All objects on this website came under the BLM Utah State Office’s custody and control as a result of the Cerberus Action law enforcement investigation. In 2009, over 20 individuals were convicted of violating archaeological resource protection laws for the illegal looting of archaeological resources, cultural objects, grave goods, and human remains from federal and tribal lands in the Four Corners region. Since that time, the BLM Utah State Office in Salt Lake City has inventoried and curated the collection to U.S. Department of the Interior standards.
This website aims to provide Native American communities who may have cultural affiliations with the archaeological resources in the Cerberus Collection with long-distance access to information and photos of these archaeological resources. The BLM Utah State Office hopes this long distance access will facilitate further tribal consultation regarding potential repatriation requests under the Native American Graves Protection and Repatriation Act (NAGPRA).
No. The BLM Utah State Office will be happy to arrange onsite consultations in Salt Lake City regarding the human remains in the collection.
You were previously identified as a tribal government representative to conduct NAGPRA consultations regarding the Cerberus Collection and/or your current position as a cultural/heritage expert for a tribal government. If you or your community’s governing body would prefer to nominate another or additional representatives, please contact us and we will arrange to provide them with access to the website.
This website is password-protected and not open to the general public. Website accounts will only be established for tribal representatives identified by their respective governments to engage in NAGPRA consultations with the BLM Utah State Office regarding the Cerberus Collection. The BLM Utah State Office is currently consulting with over 30 tribes in all of the Four Corners states about the collection. A very limited number of BLM subject matter experts also maintain access to assist tribal representatives in navigating the website and answering questions that may arise. Additionally, steps have been taken to keep the website’s images of the artifacts private and non-sharable.
Yes. While the BLM Utah State Office will be happy to establish as many individual website accounts as a tribe requests, we trust that tribal communities will responsibly provide additional individuals with website access to ensure that they are able to make fully-informed claims of cultural affiliation in accordance with NAGPRA. None of this information is “classified” or “top secret,” however the BLM Utah State Office believes that tribal communities will know how to best use discretion on whether to share their website account information with additional individuals. Again, the BLM Utah State Office will be happy to establish as many individual website accounts as a tribe requests.
No. Communication and viewing through this website is completely free of charge.
The BLM Utah State Office has inventoried, photographed, and curated many of the collection’s resources, such as the tens of thousands of pot sherds and projectile points, into groups of similar objects, or “lots.” A lot may include over 100 individual similar resources and are identified on the collection inventory as one line item. In other cases, resources were photographed together to demonstrate clear object associations, such as a mano with its metate. The BLM Utah State Office is happy to take more detailed pictures of individual objects upon request.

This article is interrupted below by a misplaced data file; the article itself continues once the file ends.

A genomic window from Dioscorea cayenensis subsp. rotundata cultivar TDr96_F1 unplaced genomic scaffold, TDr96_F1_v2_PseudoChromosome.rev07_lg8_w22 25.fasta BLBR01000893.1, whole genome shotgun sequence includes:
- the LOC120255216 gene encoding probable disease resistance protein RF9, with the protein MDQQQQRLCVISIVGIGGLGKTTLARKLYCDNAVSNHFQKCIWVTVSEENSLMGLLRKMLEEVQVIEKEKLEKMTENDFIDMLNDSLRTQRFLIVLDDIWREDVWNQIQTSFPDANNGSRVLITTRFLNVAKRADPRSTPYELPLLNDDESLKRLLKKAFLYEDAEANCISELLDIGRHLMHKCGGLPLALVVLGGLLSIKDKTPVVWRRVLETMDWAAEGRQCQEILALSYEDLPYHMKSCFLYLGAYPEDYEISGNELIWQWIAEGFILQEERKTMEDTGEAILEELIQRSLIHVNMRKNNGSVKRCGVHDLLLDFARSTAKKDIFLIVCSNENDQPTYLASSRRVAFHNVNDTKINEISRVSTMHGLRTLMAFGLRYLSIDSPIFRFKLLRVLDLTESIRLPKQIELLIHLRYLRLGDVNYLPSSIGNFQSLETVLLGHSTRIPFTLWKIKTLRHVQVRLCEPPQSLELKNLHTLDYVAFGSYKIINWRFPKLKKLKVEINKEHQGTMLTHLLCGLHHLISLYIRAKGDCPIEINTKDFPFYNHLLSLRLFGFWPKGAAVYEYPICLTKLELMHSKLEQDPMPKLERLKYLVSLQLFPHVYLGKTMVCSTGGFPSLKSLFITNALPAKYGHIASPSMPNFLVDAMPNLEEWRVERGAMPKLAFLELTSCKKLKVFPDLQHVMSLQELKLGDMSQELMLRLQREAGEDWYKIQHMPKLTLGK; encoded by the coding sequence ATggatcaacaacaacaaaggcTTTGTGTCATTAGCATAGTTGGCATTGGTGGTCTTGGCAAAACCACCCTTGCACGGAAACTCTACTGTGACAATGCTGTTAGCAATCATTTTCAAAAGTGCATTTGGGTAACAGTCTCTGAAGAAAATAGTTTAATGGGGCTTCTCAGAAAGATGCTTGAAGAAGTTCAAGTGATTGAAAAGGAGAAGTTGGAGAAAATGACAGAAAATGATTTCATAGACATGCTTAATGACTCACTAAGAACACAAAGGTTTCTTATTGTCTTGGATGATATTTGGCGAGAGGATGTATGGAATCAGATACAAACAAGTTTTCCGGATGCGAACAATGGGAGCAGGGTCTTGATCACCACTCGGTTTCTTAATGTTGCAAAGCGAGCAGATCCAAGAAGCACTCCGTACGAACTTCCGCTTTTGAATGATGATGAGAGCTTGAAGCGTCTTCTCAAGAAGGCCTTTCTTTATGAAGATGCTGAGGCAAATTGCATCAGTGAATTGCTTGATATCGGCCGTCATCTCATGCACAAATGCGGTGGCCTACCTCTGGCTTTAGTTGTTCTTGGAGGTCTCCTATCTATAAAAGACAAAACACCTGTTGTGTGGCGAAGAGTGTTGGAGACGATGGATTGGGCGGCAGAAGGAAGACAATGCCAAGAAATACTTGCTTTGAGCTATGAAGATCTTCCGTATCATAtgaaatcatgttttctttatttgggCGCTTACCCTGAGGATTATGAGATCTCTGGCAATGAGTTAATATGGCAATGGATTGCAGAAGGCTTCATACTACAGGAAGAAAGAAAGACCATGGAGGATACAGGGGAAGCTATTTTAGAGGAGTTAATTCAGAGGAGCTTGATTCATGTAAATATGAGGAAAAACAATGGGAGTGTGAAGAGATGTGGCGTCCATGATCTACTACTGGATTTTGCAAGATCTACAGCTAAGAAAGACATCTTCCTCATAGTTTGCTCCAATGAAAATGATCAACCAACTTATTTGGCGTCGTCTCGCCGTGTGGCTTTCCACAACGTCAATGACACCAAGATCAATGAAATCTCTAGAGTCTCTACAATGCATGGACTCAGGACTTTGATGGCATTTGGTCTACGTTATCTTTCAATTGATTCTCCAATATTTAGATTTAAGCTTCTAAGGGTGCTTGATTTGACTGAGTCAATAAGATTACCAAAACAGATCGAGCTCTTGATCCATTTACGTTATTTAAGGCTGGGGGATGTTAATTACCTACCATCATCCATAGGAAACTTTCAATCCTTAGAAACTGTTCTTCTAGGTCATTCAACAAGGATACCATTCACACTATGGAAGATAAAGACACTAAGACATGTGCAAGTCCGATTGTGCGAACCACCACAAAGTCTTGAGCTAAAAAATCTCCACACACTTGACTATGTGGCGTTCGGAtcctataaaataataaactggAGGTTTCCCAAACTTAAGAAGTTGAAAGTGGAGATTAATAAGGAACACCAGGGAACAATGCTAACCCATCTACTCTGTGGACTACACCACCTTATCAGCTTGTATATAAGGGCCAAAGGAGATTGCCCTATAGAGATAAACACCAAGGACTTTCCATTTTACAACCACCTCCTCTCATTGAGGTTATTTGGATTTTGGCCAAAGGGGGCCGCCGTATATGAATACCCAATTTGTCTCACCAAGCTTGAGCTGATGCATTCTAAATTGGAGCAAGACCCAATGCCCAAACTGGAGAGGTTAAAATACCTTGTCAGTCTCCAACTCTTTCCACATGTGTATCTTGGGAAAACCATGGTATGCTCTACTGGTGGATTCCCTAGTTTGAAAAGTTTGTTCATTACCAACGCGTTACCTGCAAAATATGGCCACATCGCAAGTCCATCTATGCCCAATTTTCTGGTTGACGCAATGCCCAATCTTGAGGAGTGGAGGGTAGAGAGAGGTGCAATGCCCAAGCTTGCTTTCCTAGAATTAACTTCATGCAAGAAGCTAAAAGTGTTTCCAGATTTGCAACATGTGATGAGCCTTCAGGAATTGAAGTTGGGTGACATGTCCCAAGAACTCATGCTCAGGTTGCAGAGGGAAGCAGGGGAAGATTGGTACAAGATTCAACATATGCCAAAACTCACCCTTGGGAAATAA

If you have questions about a particular resource in the collection, would like more information about it, or would like more detailed pictures, please post a comment on that resource’s particular webpage with your question - a BLM staff member will contact you directly through email or phone to discuss further. You may also arrange an onsite visit to see the resources in person by contacting BLM Museum Collections Manager Diana Barg at (801) 539-4214 or email@example.com.
Yes. The website provides all users the ability to post comments and questions about individual resources in the collections. Only BLM staff specifically assigned to this project can read your online comments or communicate with you. The communications sent from your account are kept strictly confidential and only those who have your account log-in information can access them.
No. This website was created to facilitate the sharing of information and communication. We hope the information provided here will assist in preparing formal claims of cultural affiliation through the standard NAGPRA procedures. If you have questions about the NAGPRA process, please contact BLM Museum Collections Manager Diana Barg at (801) 539-4214 or firstname.lastname@example.org, or refer to the National NAGPRA Program’s Frequently Asked Questions at: http://www.nps.gov/nagpra/faq.
There is only one BLM staff member dedicated full-time to this project, and there are over thirty tribal communities participating in the consultation process. Each time you submit a comment or question related to a particular resource in the collection, the website automatically notifies the BLM by email. The BLM will do its best to notify you of our receipt of your comment or question, but the complexity of the question, how many questions were received prior to yours, and travel time to-and-from storage locations may all influence our response time. Again, please don’t hesitate to contact BLM Museum Collections Manager Diana Barg at (801) 539-4214 or email@example.com if you need immediate assistance.